Putting all of this together, it means that strength generated in the legs and kua, and/or force absorbed from opponents, can be stored and transmitted via the back, acting like a whip. The shoulders, being relaxed, allow the force to be transmitted unimpeded into the arms. The arms, also being relaxed, allow that force to be delivered to any point of contact, and in various directions (and this is where yiquan very closely overlaps with Systema Kadochnikova and ROSS).  In many ways, this seems to me to be how a bird uses its wings: full-body power delivered via relatively soft wings:

Which, of course, should remind us of the origin myth of taijiquan

In writing this, when I mention particular muscles that I’m working on, I do worry that this is all perhaps too specific, but when I consider further, I suspect I’m pretty typical. I’ve observed that some of the people I work with have some of the same problems, carried to a much further degree; one can barely walk upright due to lifelong bad posture, which is an encouragement to me to sort things out now! As further encouragement, the Internal Power Blog has just posted an article on the importance of the Spine Wave, which is just what I’m trying to free up.

Push hands in yiquan is pretty aggressive. Another key understanding I’ve made this year is that it’s important to be aggressive. I used to stop once it became clear (to me at least) that I’d beaten my training partner. Master Yao made it clear, though, that this is bad practice; it sets up a habit of easing off which, in practice, could be dangerous if your opponent isn’t as beaten as you thought he was. So, in training, we aim to throw, drive, or otherwise manoeuver, our opponent into the wall, or a window, as decisively as possible, so that there’s no doubt. We’re definitely resisting each other, and I’m finding that I’m beating my partners more often than not. One commented the other day that trying to stop me was like trying to stop a train – that’s because I’m getting better at rooting myself, at deflecting and redirecting my opponent’s force, and at exerting whole-body power.

In case this sounds too self-congratulatory, let me be clear that my technique is still poor, especially under pressure; I struggle against opponents who are physically very strong, since I have little actual upper-body strength myself; my stamina needs a lot of work, and so do my reflexes. What I can say with some confidence is that I think I’ve got to the point where my basics are pretty sound. My immediate aim is to be able to integrate, and coordinate, everything I’m working on so that I can use fa jin to lift people off their feet and get them bouncing, as I often see Master Yao and some of the better students do.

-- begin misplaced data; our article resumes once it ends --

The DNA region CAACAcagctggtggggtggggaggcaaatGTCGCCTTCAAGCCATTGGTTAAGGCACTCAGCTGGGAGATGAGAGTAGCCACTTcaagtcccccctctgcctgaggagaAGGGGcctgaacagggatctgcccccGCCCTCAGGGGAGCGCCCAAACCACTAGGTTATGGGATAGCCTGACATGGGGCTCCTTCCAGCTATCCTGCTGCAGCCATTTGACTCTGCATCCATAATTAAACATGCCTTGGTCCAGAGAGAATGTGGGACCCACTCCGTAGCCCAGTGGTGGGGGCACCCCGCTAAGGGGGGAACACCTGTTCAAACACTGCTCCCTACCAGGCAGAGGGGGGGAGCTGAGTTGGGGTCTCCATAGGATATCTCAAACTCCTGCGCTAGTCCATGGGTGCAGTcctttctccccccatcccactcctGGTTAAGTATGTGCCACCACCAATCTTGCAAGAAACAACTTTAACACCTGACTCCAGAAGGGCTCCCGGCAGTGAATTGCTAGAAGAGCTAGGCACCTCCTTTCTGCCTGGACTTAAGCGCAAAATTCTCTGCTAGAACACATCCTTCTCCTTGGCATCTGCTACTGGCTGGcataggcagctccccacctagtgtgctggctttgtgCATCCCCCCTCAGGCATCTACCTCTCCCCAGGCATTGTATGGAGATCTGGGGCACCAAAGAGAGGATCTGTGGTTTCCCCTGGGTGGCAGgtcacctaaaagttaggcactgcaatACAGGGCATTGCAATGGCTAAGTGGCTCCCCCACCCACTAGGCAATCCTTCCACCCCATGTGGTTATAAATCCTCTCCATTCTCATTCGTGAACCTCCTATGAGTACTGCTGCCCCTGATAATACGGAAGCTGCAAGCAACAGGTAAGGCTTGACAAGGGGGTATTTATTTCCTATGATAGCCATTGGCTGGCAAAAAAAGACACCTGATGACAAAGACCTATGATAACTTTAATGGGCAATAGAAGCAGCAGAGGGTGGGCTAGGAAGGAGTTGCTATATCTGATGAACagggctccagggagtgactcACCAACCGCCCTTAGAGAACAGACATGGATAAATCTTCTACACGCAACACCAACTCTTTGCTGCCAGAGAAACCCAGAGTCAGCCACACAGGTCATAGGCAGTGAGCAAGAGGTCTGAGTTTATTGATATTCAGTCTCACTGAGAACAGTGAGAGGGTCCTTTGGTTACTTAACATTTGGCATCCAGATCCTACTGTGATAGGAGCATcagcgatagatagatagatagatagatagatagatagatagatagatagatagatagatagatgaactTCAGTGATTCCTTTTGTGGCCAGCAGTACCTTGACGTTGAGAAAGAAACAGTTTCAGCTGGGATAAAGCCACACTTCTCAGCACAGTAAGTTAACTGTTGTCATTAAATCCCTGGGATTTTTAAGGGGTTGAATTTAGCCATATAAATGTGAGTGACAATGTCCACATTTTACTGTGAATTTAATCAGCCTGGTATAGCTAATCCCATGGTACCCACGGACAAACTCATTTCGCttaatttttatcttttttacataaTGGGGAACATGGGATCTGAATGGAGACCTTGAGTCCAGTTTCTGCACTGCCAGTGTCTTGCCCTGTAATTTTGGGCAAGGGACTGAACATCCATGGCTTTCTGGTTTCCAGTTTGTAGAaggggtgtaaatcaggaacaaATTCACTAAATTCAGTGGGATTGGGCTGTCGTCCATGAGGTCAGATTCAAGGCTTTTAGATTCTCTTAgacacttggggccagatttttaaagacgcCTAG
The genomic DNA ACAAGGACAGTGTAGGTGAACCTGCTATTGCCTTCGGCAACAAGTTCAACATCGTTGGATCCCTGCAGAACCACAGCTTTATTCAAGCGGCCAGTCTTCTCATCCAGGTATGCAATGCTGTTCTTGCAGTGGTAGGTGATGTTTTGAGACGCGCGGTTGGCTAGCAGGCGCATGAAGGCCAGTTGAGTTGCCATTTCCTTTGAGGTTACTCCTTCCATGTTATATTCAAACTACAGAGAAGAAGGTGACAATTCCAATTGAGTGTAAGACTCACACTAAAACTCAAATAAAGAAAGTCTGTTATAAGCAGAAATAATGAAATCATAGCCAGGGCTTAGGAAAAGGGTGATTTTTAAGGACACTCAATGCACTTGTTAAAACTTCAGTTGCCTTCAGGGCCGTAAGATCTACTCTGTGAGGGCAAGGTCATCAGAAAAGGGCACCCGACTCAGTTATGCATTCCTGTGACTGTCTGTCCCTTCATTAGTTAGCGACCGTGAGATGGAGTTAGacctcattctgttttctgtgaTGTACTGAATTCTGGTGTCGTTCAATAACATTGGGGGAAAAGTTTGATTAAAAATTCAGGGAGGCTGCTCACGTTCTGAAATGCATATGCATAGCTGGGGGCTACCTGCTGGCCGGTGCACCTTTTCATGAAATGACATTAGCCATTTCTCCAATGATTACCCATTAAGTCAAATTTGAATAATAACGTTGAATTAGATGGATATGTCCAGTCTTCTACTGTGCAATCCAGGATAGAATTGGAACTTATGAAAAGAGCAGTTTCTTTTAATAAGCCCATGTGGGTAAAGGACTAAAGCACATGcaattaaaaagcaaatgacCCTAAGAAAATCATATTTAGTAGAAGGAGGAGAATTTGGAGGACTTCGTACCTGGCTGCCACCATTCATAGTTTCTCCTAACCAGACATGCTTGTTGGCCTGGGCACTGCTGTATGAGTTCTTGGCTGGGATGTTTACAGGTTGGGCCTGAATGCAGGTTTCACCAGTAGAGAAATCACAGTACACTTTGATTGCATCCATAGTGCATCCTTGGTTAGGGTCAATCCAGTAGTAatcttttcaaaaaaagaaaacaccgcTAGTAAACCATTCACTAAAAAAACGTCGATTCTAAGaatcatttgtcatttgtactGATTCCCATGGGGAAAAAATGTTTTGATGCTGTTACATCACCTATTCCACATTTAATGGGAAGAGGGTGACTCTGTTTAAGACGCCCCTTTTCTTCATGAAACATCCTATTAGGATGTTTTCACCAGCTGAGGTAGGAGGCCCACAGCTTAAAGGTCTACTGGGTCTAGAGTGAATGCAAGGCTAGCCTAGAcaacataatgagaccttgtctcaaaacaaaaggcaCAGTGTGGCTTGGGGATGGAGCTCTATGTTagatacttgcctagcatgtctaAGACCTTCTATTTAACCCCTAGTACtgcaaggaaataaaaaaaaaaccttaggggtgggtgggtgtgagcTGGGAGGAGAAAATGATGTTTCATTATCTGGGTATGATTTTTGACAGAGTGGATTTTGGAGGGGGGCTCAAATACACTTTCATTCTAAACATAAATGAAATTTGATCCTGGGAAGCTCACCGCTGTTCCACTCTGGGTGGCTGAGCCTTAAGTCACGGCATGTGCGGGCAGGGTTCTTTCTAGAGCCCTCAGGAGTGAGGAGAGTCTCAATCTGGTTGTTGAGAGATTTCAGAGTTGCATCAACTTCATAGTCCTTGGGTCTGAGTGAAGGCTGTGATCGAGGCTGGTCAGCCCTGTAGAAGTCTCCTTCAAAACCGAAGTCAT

Back in early November, it was Master Yao’s birthday, and he had a big dinner for members of the school, to which I was invited. It was on a Saturday night, so I went along to the afternoon class as usual expecting to go home afterwards and then go on to the dinner. In fact, the school was packed with people chilling out before the dinner, including a number of guests, and lots of the advanced students who attend the weekday evening classes. I can’t go to these because of work commitments, but I recognized many of the faces from when I previously lived in Beijing. Various sessions of push hands were going on, and I joined in. I was pretty pleased to go through eight sessions in a row, and come out either on top or equal in all of them, closely observed by the senior members of the school. One memorable session ended when my opponent pushed very hard, very suddenly, onto my arms. The force went through my arms, shoulders and back down into my legs – and then bounced back, being transferred right back into his arms. His feet shot out from under him, as if an invisible man had suddenly snatched his ankles, and he pitched forward, flat on his face. That was when I really understood that all the things I talked about above were really coming together.